Monday, November 21, 2005

Denmark, Netherlands, Germany, Oct. 2003

My trip in Europe in 2003, posted in some of my egroups...

October 18, 2003:

Here now in The Hague, Netherlands. Arrived here this morning after a 16 hours bus trip from Malmo, (south) Sweden viaDenmark and north Germany. Our training program on "Sustainable Agriculture" officially ended yesterday(Oct. 17). Was very sad bidding goodbye to my classmates (we're 21 from 15 countries) and Swedish course administrators who've been with me for 7 weeks. But some good things never really last, and we knew it would end.

I took Eurolines (bus line) because it is a lot cheaper than taking the train or plane, though travel time obviously is longer and less comfortable. From Malmo, the bus crossed the Oresund(?) bridge to Copenhagen; then we transferred to another bus, the Copenhagen-The Hague trip. Most of my co-passengers in this trip were non-white people and young Danish students. First major stop was Bremen.

This morning, around 3am, I don't know if we were still in Germany or in Netherlands territory already, a police car stopped our bus for random immigration check. Two police officers boarded our bus, checked everyone's passport. They netted one guy, a young, black man (must have a questionable passport or visa), escorted him down the bus, arrested and handcuffed him, hauled him into the police car while our bus went on.

Denmark has plenty of wind mills (or wind turbines, wind power stations, whatever they're called). Generally flat and has wide agricultural land, though smaller land area compared to the 3 other Nordic countries (Sweden, Finland and Norway).

My first and last visit to Europe before my Sweden training was in 1987. My recollection of Netherlands that time is a bit hazy now. But I can spot new changes in The Hague -- new, tall buildings, skyways. My host here, the couple Bart & Wads Wijnberg, are as friendly and accommodating as before. Bart brought me (again) and his Canadian friend to a naturist (nudist)swimming pool. Stayed 2 days and 1 night in The Hague (including a day trip to Amsterdam and back), then rode again a Eurolines bus on my way to Munich, Germany.

October 23, 2003:

From The Hague, Netherlands, took a 13 hours bus ride to Munich (Oct. 18). My German friend, Christian Beil, and his Filipino wife, Astrid, met me at the bus station in Munich. I stayed in their place in Miesbach for 4 days. Miesbach is about 50 kms. south of Munich and around 700 meters above sea level elevation, at the foot of the mountains of Bavaria. Christian brought me to a ski resort further south, near the border with Austria, hiked and climbed a 1,560 meters high Bavarian mountain (about the same height as Mt. Arayat in Pampanga) under frozen rain droplets and around -1 or -2 celsius temperature. After which we went to a lake-side resort, entered a 90+ celsius sauna, then jumped into around 5 deg. celsius pool, then entered another sauna at 60+ celsius temperature, to a jacuzzi, to another pool, etc. It was the most extreme roller-coaster temperature I’ve ever experienced and I enjoyed it.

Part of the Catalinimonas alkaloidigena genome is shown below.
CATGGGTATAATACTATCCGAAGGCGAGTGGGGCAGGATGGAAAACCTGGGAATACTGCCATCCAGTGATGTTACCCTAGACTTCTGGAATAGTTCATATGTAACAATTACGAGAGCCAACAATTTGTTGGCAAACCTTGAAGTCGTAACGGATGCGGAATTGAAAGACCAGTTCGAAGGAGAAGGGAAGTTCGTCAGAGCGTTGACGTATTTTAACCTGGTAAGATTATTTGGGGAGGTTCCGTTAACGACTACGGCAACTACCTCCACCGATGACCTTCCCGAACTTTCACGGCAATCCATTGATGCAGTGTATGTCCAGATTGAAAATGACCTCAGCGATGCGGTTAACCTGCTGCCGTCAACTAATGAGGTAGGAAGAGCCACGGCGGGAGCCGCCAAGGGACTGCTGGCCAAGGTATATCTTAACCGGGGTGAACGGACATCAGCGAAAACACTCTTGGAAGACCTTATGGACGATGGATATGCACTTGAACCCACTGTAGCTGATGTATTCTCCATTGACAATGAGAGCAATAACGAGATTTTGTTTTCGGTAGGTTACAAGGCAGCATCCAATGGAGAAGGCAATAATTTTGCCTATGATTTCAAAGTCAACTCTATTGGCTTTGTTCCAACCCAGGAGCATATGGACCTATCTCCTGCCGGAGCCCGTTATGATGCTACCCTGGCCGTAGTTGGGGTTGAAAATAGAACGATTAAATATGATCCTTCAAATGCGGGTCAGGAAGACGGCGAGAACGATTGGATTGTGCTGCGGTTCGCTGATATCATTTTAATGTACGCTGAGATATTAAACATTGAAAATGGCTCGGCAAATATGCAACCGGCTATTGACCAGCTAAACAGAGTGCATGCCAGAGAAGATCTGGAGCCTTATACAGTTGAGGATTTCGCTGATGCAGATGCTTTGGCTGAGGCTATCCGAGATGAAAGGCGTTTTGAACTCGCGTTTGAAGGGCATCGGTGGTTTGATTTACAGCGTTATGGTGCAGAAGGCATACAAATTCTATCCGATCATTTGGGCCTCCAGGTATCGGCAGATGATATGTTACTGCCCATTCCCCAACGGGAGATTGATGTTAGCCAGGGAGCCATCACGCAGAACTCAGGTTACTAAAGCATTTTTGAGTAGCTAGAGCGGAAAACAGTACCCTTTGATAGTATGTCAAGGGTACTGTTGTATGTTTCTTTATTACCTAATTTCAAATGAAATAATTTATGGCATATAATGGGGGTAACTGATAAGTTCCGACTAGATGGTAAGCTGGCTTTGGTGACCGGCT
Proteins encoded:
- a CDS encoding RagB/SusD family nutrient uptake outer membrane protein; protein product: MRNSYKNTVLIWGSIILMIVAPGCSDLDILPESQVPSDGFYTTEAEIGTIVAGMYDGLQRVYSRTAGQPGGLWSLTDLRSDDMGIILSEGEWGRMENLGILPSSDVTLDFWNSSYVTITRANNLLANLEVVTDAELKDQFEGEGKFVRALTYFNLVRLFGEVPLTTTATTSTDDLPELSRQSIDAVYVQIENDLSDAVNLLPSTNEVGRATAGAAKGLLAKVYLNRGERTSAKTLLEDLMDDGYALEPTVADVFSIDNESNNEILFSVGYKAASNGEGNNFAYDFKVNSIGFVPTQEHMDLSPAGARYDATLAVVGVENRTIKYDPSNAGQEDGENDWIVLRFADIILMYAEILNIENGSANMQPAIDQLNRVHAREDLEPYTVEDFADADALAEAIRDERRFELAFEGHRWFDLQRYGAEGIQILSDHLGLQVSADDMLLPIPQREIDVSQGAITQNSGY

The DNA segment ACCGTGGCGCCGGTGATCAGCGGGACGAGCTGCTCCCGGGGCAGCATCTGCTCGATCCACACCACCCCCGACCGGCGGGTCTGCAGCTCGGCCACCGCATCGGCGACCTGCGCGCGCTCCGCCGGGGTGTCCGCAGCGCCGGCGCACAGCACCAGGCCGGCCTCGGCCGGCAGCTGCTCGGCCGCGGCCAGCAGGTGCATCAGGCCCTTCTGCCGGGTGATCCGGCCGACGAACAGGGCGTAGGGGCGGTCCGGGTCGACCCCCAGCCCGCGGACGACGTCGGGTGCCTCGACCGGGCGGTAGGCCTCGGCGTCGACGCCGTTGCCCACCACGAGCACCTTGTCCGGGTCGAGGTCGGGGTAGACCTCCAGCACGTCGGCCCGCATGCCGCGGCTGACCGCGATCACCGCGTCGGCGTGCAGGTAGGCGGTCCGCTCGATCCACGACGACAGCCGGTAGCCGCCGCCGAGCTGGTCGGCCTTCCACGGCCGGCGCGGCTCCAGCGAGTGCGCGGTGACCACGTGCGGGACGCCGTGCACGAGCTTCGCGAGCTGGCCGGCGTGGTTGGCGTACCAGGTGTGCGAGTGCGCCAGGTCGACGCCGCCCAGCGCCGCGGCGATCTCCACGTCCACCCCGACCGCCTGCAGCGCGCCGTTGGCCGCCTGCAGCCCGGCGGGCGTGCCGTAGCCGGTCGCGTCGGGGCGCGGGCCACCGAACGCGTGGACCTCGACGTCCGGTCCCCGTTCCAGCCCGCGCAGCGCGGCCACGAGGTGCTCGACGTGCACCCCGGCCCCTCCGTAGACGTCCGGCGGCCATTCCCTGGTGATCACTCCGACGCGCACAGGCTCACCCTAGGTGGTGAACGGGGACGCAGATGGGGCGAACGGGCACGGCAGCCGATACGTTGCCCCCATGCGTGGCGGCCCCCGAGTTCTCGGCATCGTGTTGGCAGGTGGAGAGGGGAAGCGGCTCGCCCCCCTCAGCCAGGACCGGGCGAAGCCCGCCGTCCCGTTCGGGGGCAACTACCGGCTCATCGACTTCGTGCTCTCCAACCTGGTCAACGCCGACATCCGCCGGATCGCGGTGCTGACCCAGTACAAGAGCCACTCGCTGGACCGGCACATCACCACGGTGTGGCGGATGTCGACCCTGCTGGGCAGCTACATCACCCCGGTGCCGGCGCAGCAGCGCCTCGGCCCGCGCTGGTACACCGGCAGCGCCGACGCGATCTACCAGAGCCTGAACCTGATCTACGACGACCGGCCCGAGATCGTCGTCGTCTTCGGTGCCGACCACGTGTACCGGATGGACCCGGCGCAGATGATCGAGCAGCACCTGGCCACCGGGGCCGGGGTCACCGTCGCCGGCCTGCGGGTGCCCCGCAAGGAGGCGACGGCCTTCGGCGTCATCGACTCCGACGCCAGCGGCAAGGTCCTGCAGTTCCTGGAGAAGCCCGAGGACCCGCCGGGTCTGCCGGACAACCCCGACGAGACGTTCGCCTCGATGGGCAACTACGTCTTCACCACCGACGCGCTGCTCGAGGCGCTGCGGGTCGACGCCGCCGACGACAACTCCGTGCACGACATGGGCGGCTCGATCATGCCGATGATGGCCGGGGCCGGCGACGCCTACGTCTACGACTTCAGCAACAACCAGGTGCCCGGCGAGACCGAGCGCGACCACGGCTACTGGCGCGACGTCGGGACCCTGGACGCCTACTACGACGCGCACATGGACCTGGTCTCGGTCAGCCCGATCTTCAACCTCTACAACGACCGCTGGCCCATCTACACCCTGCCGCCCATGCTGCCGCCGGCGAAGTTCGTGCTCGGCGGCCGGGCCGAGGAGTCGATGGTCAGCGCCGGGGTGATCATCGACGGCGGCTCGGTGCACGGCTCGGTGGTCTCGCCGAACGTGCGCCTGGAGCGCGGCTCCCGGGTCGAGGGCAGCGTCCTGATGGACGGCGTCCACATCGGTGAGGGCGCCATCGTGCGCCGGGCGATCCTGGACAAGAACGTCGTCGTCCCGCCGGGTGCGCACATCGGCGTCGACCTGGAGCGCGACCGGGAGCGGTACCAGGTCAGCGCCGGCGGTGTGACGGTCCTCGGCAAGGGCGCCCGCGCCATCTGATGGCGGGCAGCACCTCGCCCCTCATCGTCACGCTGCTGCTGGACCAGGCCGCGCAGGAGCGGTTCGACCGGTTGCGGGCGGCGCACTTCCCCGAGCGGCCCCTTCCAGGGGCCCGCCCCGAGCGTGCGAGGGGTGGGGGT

Some notes here:

(1) Amsterdam, Netherlands. Plenty of people last Sunday (oct. 19), very few trams running. The reason – the Amsterdam marathon which attracted 7,000+ runners from many countries.
(2) Germany’s authobahn (highway). Theoretically, anyone can do a Schumacher orMontoya driving here, but it’s difficult to drive more than 200 kph as there are so many cars on the highway now. Christian accelerated his 18-years old, 292,700+ kms. mileage Benz at the Munich-Salzburg autobahn; at 185 kph, he has to slow down after a few seconds because of many other cars ahead. Nevertheless, that was the fastest ride I’ve experienced (my old Mitsubishi pickup can only manage a 130 kph maximum).

(3) Whining in Germany. Christian noted that so many Germans nowadays complain about many things. High unemployment (around 10% of labor force), weak business activities, declining pension benefits, etc. Well, when you’re (economically) high up there, it’s difficult to grow fast, unlike poorer economies like Afghanistan and Cambodia which can grow fast, but will take many years before overall economic conditions can really improve.

(4) Pinoys in Europe, in the rest of the world. When I needed a public toilet in Amsterdam, 2 Pinays (working as domestic helpers) I met on the streets gladly pointed to me the direction. A Dutch lawyer (Bart) and his Pinay wife(Wads) hosted me in The Hague. A German lawyer (Christian) and his Pinay wife(Astrid) hosted me in Miesbach. A Pinay engaged to an Austrian engineer-boyfriend for a year now chatted with me at the Munich airport. ThePinoys are everywhere and they can help you find your direction, give you warm house to stay and good food to eat, good local beer to drink, etc.

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